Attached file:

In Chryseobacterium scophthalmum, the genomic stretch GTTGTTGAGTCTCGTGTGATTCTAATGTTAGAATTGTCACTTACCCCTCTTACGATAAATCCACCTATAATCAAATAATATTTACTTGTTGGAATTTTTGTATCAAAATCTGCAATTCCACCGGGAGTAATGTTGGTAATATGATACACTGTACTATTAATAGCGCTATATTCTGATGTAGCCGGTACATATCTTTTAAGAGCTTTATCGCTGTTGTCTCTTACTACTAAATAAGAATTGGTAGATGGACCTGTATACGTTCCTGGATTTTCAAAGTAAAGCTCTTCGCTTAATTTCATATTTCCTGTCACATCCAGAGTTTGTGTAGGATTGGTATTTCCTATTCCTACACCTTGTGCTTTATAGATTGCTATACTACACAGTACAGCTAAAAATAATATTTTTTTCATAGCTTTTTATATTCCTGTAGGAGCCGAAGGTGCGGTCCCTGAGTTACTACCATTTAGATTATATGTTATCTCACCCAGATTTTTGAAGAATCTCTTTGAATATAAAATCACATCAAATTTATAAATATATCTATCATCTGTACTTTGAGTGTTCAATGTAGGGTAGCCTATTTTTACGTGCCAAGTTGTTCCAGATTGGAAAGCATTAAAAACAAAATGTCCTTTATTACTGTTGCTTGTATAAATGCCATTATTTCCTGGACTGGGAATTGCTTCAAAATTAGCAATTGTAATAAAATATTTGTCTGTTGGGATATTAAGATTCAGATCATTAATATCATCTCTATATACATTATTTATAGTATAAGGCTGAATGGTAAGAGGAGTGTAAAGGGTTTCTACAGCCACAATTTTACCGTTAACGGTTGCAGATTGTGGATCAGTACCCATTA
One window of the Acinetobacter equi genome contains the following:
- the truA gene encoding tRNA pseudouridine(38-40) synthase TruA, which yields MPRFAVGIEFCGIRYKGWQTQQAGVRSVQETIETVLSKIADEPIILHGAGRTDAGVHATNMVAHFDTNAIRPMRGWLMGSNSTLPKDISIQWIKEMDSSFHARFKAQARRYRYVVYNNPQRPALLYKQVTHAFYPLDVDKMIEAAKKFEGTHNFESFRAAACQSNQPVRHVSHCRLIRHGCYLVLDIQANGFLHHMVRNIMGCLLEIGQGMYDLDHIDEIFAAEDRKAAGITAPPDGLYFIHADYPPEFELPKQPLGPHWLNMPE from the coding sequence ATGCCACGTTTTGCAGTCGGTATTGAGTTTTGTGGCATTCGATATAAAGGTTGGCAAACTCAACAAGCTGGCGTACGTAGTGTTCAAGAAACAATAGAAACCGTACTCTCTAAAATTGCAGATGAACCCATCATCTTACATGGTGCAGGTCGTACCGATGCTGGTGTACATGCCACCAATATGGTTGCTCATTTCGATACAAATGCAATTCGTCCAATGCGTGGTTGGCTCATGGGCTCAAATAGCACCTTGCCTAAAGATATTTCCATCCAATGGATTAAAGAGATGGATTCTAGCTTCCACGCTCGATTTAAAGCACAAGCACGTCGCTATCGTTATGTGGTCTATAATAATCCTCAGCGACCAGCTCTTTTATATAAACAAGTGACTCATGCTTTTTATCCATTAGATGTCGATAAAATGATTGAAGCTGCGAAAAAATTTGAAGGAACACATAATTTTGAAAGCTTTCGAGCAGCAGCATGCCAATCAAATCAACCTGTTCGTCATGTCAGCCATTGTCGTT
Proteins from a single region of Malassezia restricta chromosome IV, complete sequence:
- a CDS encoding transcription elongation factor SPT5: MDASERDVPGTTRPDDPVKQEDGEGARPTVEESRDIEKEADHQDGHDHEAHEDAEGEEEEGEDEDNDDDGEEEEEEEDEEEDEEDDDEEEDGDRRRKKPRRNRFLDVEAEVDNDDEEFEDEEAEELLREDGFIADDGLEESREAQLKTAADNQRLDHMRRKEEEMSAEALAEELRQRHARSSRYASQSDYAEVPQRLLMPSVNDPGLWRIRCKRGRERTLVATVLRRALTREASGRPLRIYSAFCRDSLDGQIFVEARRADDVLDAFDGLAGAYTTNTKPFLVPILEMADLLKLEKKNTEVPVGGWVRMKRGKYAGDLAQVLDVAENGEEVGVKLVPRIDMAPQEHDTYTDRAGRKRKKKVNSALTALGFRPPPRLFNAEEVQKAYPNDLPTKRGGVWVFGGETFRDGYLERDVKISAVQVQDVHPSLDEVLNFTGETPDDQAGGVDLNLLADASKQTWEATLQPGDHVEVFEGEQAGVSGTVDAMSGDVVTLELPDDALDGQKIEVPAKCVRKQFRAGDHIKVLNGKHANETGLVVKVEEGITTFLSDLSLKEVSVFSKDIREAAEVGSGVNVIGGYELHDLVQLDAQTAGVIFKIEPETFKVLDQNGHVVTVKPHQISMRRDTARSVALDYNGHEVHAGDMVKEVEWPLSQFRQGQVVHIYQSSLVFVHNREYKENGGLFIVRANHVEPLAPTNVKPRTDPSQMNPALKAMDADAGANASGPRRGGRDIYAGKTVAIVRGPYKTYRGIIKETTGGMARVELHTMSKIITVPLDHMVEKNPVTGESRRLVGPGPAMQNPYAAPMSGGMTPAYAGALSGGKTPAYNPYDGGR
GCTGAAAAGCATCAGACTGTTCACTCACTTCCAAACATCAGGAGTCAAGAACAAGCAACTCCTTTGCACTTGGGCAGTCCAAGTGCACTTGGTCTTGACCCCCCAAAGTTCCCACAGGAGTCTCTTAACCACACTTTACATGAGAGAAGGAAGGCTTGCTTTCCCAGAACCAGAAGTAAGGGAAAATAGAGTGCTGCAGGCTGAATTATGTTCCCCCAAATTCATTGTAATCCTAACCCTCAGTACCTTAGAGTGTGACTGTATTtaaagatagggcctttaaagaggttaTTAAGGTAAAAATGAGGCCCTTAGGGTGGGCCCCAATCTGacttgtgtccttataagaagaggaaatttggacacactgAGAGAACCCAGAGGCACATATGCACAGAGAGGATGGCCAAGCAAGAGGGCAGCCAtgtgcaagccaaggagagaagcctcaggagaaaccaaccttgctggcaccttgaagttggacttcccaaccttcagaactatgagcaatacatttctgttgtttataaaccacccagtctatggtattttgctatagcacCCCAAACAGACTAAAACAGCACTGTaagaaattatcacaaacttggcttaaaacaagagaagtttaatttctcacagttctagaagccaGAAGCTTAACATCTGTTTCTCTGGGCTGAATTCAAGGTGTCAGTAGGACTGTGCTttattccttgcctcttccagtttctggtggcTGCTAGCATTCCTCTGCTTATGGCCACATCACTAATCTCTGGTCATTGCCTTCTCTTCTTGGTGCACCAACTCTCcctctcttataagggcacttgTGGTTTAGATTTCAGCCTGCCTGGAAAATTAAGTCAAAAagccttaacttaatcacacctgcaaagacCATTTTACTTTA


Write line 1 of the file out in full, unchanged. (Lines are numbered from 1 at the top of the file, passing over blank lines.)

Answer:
In Chryseobacterium scophthalmum, the genomic stretch GTTGTTGAGTCTCGTGTGATTCTAATGTTAGAATTGTCACTTACCCCTCTTACGATAAATCCACCTATAATCAAATAATATTTACTTGTTGGAATTTTTGTATCAAAATCTGCAATTCCACCGGGAGTAATGTTGGTAATATGATACACTGTACTATTAATAGCGCTATATTCTGATGTAGCCGGTACATATCTTTTAAGAGCTTTATCGCTGTTGTCTCTTACTACTAAATAAGAATTGGTAGATGGACCTGTATACGTTCCTGGATTTTCAAAGTAAAGCTCTTCGCTTAATTTCATATTTCCTGTCACATCCAGAGTTTGTGTAGGATTGGTATTTCCTATTCCTACACCTTGTGCTTTATAGATTGCTATACTACACAGTACAGCTAAAAATAATATTTTTTTCATAGCTTTTTATATTCCTGTAGGAGCCGAAGGTGCGGTCCCTGAGTTACTACCATTTAGATTATATGTTATCTCACCCAGATTTTTGAAGAATCTCTTTGAATATAAAATCACATCAAATTTATAAATATATCTATCATCTGTACTTTGAGTGTTCAATGTAGGGTAGCCTATTTTTACGTGCCAAGTTGTTCCAGATTGGAAAGCATTAAAAACAAAATGTCCTTTATTACTGTTGCTTGTATAAATGCCATTATTTCCTGGACTGGGAATTGCTTCAAAATTAGCAATTGTAATAAAATATTTGTCTGTTGGGATATTAAGATTCAGATCATTAATATCATCTCTATATACATTATTTATAGTATAAGGCTGAATGGTAAGAGGAGTGTAAAGGGTTTCTACAGCCACAATTTTACCGTTAACGGTTGCAGATTGTGGATCAGTACCCATTA